I just have NO idea what my life will be like here, and I'm starting to wish I knew something. Housing? Community? Where I'll study? I actually really want to start studying, so I don't feel like I'm wandering around in terms of Arabic. Yeah, I don't need a ton of stability, but just so I could feel like I'm beginning to build a life. Ultimately, the Fulbright program is unique because they actually want you to find a community and just sort of circulate, getting to know folks. Yes, there's research and formal Arabic study, but this other aspect is most important. Certainly, I've been doing that, but I would love to have a place where I can start to establish real relationships, whether personal, academic, or in my patronage. These are all opportunities to get to know Jordan, it's history and culture, what it's people want, what they like, etc. While I am beginning to do this, I want to be more intentional about it. Tomorrow, Will and I are spending the day in Irbid, hopefully meeting professors from Yarmouk University, and looking for places to live. Mom and dad, that guy from Indy's brother is actually meeting us there. He INSISTED on taking us everywhere all day, which is very nice. I felt like telling him that we'd be okay alone, but that's hospitality I guess.

Well, I'm wrapping this up. I feel like it's long and boring. Sorry if it is. If you want to know anything specific, just tell me. It's always difficult to write about being in another country because there's so much different or exciting. I wish I knew more of what I'd be doing so you would know, but I don't. Okay, I truly miss you guys. Thank you for all the notes and e-mails. I love getting them!


Thursday, September 08, 2005

Away, away

Well, this is my first blog post. I apologize for the lack of artistic concern I've put into this blogsite; it's more functional. For a variety of reasons, I've chosen to go with a blog instead of the mass e-mails. For one, I think blogs are more interesting, and they just seem more literary. If given the choice b/w reading a friend's blog or their mass e-mail, I would chose a blog. Most importantly, however, the blog affords you the opportunity to read or not read what I have to say! If you are completely uninterested in my ramblings, or my life for that matter, so be it. Just don't check my blog! With a blog, I can say as much as I want about anything I want without feeling guilty that there's 100 people on the other end, rolling their eyes and hitting the delete key. I will try to make my titles reflective of the post's content, such as "Feelings of Excitement," "Ramadan in Jordan," or "Political Ramblings." That way, if you could care less about my opinion of US or Jordanian politics, don't read "Political Ramblings." However, if you do care about how I'm doing, read "Feelings of Excitement." I really have no idea how often I'll post, and I may use the blog as my diary, or I may just post out of guilt every few weeks. Initially, I will e-mail the huge list (sorry!) to tell you I posted, just so I get you checking! Anyways, so that's my blog!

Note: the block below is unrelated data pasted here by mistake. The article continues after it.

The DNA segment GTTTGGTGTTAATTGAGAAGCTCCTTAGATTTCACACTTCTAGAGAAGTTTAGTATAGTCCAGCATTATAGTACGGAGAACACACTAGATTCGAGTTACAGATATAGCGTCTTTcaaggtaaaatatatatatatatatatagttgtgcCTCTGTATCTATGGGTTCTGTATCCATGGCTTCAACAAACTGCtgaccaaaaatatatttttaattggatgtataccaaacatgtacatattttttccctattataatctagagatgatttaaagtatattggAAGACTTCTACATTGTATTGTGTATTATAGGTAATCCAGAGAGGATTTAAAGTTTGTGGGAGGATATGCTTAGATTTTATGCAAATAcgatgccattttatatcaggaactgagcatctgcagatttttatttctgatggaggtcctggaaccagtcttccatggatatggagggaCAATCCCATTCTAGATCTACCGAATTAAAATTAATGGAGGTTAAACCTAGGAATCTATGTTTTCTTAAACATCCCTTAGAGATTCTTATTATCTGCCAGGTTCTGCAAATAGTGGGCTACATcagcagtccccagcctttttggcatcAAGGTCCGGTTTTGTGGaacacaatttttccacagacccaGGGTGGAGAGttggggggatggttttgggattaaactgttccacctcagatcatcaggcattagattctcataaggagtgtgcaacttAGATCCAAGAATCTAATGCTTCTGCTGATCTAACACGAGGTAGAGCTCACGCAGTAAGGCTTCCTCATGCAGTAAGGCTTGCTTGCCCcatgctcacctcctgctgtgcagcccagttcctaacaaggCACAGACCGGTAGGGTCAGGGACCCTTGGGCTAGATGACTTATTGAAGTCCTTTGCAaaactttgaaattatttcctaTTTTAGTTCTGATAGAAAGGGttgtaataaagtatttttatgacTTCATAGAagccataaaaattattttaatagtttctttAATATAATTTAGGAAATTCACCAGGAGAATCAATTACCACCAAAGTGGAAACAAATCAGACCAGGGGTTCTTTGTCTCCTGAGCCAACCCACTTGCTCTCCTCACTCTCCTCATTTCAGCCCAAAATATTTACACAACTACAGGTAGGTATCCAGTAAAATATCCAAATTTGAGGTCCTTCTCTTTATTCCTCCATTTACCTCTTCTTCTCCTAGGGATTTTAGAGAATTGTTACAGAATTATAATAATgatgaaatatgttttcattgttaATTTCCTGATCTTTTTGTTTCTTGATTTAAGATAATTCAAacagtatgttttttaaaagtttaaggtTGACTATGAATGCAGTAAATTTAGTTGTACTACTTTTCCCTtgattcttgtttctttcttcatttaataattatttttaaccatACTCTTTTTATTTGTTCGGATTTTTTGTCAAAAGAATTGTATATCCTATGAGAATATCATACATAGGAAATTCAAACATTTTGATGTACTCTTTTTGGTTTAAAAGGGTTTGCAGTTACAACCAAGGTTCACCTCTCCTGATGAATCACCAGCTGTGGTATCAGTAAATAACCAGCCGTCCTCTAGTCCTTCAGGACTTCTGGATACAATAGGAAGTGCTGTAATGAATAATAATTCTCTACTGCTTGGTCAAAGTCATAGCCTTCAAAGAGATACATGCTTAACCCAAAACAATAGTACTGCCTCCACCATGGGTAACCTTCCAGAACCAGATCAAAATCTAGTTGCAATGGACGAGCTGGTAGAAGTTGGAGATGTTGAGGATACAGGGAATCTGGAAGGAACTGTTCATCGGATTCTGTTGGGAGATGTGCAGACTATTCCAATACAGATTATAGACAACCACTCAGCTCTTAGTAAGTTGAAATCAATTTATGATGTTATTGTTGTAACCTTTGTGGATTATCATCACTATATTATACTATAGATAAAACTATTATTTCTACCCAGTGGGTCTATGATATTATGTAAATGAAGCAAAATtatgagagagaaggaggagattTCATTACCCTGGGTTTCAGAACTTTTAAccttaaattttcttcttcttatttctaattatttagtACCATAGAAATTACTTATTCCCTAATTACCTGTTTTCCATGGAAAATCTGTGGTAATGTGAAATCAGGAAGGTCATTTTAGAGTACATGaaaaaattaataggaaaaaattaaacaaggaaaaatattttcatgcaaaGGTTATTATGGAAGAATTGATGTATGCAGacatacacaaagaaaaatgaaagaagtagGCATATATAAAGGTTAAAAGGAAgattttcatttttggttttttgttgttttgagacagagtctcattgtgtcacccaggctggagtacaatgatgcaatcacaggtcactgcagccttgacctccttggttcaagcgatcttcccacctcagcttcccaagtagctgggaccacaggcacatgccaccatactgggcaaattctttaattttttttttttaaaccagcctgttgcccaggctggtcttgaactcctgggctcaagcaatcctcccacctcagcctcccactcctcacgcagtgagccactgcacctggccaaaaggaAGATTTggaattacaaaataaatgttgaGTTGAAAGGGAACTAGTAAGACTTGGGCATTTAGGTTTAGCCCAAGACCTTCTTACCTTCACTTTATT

Now, I am slated to arrive in Amman, Jordan on Saturday, early in the morning local time. We have a one week orientation, after which the fun (read here 'a complete lack of knowledge on my part of what will go down') begins. During that orientation, I will post at least once, just to give you all a better idea of what is going on. Although many of the big things, like where I'm living (Irbid or Amman?), where I will be studying (U of Jordan or Yarmouk?), and what exactly I will do, are still in question, let me give you a better sense of why I'm going and what I'm doing, at least generally. If you already know this, just skip it.